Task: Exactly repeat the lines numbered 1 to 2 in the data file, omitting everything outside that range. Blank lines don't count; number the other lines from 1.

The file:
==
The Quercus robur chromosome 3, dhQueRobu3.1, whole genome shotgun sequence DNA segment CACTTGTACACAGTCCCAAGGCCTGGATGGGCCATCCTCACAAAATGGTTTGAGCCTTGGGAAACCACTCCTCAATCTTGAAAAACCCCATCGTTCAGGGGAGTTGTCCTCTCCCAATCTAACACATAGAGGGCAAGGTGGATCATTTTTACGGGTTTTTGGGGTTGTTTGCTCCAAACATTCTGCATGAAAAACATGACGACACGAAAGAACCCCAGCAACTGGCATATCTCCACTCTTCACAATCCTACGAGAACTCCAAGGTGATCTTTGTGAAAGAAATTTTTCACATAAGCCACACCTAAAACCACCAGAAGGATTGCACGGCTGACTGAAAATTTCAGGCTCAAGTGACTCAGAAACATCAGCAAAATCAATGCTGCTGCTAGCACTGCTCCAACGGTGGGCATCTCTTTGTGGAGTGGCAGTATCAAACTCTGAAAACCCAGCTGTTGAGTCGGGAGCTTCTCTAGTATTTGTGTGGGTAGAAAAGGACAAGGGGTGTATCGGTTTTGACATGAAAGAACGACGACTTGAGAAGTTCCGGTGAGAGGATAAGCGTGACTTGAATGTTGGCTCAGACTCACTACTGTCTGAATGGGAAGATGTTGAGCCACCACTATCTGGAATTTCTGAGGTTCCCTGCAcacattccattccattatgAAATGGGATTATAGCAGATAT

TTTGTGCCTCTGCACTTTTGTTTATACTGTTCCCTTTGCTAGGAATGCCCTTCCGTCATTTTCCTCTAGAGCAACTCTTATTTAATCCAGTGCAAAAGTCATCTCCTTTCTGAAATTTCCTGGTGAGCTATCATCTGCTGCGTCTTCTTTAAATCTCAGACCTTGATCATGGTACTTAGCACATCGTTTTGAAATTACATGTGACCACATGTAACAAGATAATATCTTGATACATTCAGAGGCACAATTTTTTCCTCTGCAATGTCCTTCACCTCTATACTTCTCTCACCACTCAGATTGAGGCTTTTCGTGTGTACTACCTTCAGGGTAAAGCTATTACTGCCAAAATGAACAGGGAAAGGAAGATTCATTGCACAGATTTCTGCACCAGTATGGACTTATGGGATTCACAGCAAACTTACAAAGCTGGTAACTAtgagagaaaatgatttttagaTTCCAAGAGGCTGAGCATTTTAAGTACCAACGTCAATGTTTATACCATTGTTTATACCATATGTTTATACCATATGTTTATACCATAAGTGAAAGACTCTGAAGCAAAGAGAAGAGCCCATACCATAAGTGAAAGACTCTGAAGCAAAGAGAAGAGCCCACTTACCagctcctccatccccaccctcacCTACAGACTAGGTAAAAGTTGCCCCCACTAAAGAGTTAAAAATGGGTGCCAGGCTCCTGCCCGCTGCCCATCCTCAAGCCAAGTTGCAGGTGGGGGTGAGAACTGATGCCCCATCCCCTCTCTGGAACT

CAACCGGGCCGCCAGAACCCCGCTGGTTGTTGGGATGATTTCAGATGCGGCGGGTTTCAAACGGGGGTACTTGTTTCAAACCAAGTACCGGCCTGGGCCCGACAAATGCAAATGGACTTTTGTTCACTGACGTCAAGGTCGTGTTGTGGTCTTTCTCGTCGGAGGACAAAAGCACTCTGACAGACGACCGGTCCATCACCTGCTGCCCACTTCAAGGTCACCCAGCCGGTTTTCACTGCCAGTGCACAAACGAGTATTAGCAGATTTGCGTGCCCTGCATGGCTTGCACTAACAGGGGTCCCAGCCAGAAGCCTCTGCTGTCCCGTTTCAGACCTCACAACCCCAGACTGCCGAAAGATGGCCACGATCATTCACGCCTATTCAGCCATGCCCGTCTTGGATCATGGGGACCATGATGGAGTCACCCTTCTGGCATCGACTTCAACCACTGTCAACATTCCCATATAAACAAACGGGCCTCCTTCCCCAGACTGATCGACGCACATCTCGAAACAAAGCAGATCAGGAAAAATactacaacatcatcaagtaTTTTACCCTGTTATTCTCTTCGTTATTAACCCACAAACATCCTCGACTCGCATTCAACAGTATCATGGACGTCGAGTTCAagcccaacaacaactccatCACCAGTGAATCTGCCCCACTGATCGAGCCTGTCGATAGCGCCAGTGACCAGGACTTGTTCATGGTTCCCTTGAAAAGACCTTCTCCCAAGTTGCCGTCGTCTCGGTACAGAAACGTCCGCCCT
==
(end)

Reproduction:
The Quercus robur chromosome 3, dhQueRobu3.1, whole genome shotgun sequence DNA segment CACTTGTACACAGTCCCAAGGCCTGGATGGGCCATCCTCACAAAATGGTTTGAGCCTTGGGAAACCACTCCTCAATCTTGAAAAACCCCATCGTTCAGGGGAGTTGTCCTCTCCCAATCTAACACATAGAGGGCAAGGTGGATCATTTTTACGGGTTTTTGGGGTTGTTTGCTCCAAACATTCTGCATGAAAAACATGACGACACGAAAGAACCCCAGCAACTGGCATATCTCCACTCTTCACAATCCTACGAGAACTCCAAGGTGATCTTTGTGAAAGAAATTTTTCACATAAGCCACACCTAAAACCACCAGAAGGATTGCACGGCTGACTGAAAATTTCAGGCTCAAGTGACTCAGAAACATCAGCAAAATCAATGCTGCTGCTAGCACTGCTCCAACGGTGGGCATCTCTTTGTGGAGTGGCAGTATCAAACTCTGAAAACCCAGCTGTTGAGTCGGGAGCTTCTCTAGTATTTGTGTGGGTAGAAAAGGACAAGGGGTGTATCGGTTTTGACATGAAAGAACGACGACTTGAGAAGTTCCGGTGAGAGGATAAGCGTGACTTGAATGTTGGCTCAGACTCACTACTGTCTGAATGGGAAGATGTTGAGCCACCACTATCTGGAATTTCTGAGGTTCCCTGCAcacattccattccattatgAAATGGGATTATAGCAGATAT

TTTGTGCCTCTGCACTTTTGTTTATACTGTTCCCTTTGCTAGGAATGCCCTTCCGTCATTTTCCTCTAGAGCAACTCTTATTTAATCCAGTGCAAAAGTCATCTCCTTTCTGAAATTTCCTGGTGAGCTATCATCTGCTGCGTCTTCTTTAAATCTCAGACCTTGATCATGGTACTTAGCACATCGTTTTGAAATTACATGTGACCACATGTAACAAGATAATATCTTGATACATTCAGAGGCACAATTTTTTCCTCTGCAATGTCCTTCACCTCTATACTTCTCTCACCACTCAGATTGAGGCTTTTCGTGTGTACTACCTTCAGGGTAAAGCTATTACTGCCAAAATGAACAGGGAAAGGAAGATTCATTGCACAGATTTCTGCACCAGTATGGACTTATGGGATTCACAGCAAACTTACAAAGCTGGTAACTAtgagagaaaatgatttttagaTTCCAAGAGGCTGAGCATTTTAAGTACCAACGTCAATGTTTATACCATTGTTTATACCATATGTTTATACCATATGTTTATACCATAAGTGAAAGACTCTGAAGCAAAGAGAAGAGCCCATACCATAAGTGAAAGACTCTGAAGCAAAGAGAAGAGCCCACTTACCagctcctccatccccaccctcacCTACAGACTAGGTAAAAGTTGCCCCCACTAAAGAGTTAAAAATGGGTGCCAGGCTCCTGCCCGCTGCCCATCCTCAAGCCAAGTTGCAGGTGGGGGTGAGAACTGATGCCCCATCCCCTCTCTGGAACT